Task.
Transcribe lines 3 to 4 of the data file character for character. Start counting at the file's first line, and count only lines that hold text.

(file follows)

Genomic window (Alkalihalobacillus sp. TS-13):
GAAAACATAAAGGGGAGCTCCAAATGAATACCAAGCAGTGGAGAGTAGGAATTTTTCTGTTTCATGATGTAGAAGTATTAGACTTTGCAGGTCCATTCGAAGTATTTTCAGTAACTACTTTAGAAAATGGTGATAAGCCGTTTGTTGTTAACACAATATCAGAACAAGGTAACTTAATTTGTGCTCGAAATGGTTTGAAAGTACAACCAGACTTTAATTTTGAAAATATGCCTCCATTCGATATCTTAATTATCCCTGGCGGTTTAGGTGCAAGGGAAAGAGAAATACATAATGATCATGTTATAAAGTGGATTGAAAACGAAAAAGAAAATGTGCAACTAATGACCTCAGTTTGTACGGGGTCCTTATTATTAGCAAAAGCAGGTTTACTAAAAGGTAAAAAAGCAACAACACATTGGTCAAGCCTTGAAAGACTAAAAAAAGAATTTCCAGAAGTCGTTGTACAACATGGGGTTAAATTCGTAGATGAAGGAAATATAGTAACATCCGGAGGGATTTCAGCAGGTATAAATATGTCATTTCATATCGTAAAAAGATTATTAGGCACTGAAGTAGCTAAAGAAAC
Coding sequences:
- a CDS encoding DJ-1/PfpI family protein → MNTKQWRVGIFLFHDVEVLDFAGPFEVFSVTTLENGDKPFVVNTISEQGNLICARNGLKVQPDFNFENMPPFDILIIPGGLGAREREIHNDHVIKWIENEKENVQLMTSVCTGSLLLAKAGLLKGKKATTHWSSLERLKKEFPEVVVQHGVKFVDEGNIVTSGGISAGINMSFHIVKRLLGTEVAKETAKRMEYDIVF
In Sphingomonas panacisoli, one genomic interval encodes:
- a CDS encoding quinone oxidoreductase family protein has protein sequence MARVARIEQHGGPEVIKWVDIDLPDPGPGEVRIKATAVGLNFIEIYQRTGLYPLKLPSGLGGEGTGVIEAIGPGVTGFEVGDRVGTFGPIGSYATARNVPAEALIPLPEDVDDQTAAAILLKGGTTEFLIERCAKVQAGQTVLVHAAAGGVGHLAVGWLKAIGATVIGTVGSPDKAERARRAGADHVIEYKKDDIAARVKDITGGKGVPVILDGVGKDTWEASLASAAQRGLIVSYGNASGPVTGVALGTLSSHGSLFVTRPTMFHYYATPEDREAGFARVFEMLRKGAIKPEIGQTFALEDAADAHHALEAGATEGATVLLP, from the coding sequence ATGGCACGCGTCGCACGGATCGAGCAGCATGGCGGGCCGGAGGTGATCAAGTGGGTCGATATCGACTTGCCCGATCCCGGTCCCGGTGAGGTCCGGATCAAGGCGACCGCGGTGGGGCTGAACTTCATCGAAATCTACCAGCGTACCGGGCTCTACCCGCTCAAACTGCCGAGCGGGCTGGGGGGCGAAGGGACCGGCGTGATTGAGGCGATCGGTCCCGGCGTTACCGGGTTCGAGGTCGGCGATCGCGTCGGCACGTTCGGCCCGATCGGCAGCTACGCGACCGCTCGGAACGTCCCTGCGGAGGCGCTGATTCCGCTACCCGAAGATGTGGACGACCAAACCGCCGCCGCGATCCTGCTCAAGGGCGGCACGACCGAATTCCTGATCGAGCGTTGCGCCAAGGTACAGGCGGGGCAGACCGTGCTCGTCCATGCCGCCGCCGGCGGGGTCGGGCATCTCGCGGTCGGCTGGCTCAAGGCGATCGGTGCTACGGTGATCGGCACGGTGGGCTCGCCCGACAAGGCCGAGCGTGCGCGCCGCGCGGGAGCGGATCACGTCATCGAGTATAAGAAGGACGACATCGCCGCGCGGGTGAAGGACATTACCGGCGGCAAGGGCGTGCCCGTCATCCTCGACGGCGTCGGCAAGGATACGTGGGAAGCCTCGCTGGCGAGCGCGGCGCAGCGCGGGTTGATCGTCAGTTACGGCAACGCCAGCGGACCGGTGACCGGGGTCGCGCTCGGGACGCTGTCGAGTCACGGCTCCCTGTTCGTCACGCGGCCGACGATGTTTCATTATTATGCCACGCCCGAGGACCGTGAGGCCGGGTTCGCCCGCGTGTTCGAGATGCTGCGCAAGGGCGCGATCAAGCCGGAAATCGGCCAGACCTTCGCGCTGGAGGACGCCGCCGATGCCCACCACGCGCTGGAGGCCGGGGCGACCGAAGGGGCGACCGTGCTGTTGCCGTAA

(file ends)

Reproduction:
Coding sequences:
- a CDS encoding DJ-1/PfpI family protein → MNTKQWRVGIFLFHDVEVLDFAGPFEVFSVTTLENGDKPFVVNTISEQGNLICARNGLKVQPDFNFENMPPFDILIIPGGLGAREREIHNDHVIKWIENEKENVQLMTSVCTGSLLLAKAGLLKGKKATTHWSSLERLKKEFPEVVVQHGVKFVDEGNIVTSGGISAGINMSFHIVKRLLGTEVAKETAKRMEYDIVF